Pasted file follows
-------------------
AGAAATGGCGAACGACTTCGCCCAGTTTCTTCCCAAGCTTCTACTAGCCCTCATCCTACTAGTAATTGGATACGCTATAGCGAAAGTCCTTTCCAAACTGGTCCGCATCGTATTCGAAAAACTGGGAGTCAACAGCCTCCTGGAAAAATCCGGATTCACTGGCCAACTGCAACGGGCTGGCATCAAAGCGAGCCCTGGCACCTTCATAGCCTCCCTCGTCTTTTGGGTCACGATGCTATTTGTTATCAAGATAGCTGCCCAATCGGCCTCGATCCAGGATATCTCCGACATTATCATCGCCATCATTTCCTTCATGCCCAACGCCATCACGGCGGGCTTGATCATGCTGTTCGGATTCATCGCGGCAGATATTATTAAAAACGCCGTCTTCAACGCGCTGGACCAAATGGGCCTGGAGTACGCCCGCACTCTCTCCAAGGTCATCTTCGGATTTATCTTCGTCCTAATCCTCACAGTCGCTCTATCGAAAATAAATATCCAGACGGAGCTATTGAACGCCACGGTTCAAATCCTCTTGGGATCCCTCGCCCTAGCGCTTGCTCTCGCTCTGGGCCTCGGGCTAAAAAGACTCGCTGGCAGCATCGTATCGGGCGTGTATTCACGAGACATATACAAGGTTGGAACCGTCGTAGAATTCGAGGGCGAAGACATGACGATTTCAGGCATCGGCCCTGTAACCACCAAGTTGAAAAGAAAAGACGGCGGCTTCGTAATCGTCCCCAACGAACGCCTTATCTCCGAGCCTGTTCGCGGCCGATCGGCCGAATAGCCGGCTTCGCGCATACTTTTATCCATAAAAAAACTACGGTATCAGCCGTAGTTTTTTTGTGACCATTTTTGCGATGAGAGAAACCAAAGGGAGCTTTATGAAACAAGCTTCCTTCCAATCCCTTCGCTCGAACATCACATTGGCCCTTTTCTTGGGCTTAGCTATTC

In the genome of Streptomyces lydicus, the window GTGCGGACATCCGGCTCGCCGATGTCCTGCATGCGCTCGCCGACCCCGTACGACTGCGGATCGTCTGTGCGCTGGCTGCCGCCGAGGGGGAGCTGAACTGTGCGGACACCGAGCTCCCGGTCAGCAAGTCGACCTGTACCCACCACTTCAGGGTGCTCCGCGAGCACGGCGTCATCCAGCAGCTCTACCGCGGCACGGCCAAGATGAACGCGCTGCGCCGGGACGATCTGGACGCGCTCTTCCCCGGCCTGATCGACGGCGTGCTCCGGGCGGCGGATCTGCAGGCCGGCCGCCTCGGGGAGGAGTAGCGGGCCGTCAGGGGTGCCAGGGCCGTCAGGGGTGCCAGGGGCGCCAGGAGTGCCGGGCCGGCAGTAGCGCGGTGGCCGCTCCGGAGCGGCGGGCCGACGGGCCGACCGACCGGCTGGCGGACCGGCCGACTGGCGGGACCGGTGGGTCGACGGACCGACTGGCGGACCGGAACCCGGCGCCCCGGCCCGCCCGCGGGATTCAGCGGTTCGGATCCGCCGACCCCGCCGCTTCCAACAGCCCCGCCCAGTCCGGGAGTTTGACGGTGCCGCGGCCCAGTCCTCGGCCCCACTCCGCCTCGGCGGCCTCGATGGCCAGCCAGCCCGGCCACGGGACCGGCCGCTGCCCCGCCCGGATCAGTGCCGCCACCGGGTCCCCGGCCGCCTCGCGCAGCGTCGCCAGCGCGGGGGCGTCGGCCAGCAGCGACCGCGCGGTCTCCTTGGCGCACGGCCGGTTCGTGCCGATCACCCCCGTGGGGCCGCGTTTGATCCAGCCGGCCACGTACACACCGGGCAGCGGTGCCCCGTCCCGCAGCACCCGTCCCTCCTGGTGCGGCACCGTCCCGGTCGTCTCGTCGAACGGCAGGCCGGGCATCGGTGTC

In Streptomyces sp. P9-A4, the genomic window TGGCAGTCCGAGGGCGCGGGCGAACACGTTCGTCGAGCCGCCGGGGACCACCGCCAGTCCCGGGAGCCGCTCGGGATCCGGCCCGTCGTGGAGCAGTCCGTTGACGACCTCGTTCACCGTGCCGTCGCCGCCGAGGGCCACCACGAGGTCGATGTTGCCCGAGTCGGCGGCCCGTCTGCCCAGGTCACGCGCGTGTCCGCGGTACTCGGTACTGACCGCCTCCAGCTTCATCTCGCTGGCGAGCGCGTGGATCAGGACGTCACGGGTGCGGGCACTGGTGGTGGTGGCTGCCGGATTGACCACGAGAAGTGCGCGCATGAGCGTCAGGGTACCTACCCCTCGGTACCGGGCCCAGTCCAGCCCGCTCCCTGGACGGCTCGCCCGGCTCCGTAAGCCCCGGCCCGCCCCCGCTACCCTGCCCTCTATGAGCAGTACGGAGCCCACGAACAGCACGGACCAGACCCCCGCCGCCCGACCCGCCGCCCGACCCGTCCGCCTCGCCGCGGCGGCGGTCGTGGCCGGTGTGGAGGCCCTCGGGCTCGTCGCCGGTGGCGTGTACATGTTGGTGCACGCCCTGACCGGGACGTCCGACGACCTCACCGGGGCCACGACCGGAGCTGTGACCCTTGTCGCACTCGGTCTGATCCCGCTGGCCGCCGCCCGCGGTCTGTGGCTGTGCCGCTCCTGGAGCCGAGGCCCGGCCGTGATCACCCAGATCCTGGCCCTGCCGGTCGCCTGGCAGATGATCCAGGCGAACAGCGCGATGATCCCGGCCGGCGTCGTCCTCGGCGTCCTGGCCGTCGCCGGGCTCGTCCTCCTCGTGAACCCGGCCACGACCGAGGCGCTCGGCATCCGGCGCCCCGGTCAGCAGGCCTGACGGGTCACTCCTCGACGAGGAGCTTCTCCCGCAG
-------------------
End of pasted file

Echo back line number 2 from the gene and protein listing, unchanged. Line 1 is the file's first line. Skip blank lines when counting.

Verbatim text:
In the genome of Streptomyces lydicus, the window GTGCGGACATCCGGCTCGCCGATGTCCTGCATGCGCTCGCCGACCCCGTACGACTGCGGATCGTCTGTGCGCTGGCTGCCGCCGAGGGGGAGCTGAACTGTGCGGACACCGAGCTCCCGGTCAGCAAGTCGACCTGTACCCACCACTTCAGGGTGCTCCGCGAGCACGGCGTCATCCAGCAGCTCTACCGCGGCACGGCCAAGATGAACGCGCTGCGCCGGGACGATCTGGACGCGCTCTTCCCCGGCCTGATCGACGGCGTGCTCCGGGCGGCGGATCTGCAGGCCGGCCGCCTCGGGGAGGAGTAGCGGGCCGTCAGGGGTGCCAGGGCCGTCAGGGGTGCCAGGGGCGCCAGGAGTGCCGGGCCGGCAGTAGCGCGGTGGCCGCTCCGGAGCGGCGGGCCGACGGGCCGACCGACCGGCTGGCGGACCGGCCGACTGGCGGGACCGGTGGGTCGACGGACCGACTGGCGGACCGGAACCCGGCGCCCCGGCCCGCCCGCGGGATTCAGCGGTTCGGATCCGCCGACCCCGCCGCTTCCAACAGCCCCGCCCAGTCCGGGAGTTTGACGGTGCCGCGGCCCAGTCCTCGGCCCCACTCCGCCTCGGCGGCCTCGATGGCCAGCCAGCCCGGCCACGGGACCGGCCGCTGCCCCGCCCGGATCAGTGCCGCCACCGGGTCCCCGGCCGCCTCGCGCAGCGTCGCCAGCGCGGGGGCGTCGGCCAGCAGCGACCGCGCGGTCTCCTTGGCGCACGGCCGGTTCGTGCCGATCACCCCCGTGGGGCCGCGTTTGATCCAGCCGGCCACGTACACACCGGGCAGCGGTGCCCCGTCCCGCAGCACCCGTCCCTCCTGGTGCGGCACCGTCCCGGTCGTCTCGTCGAACGGCAGGCCGGGCATCGGTGTC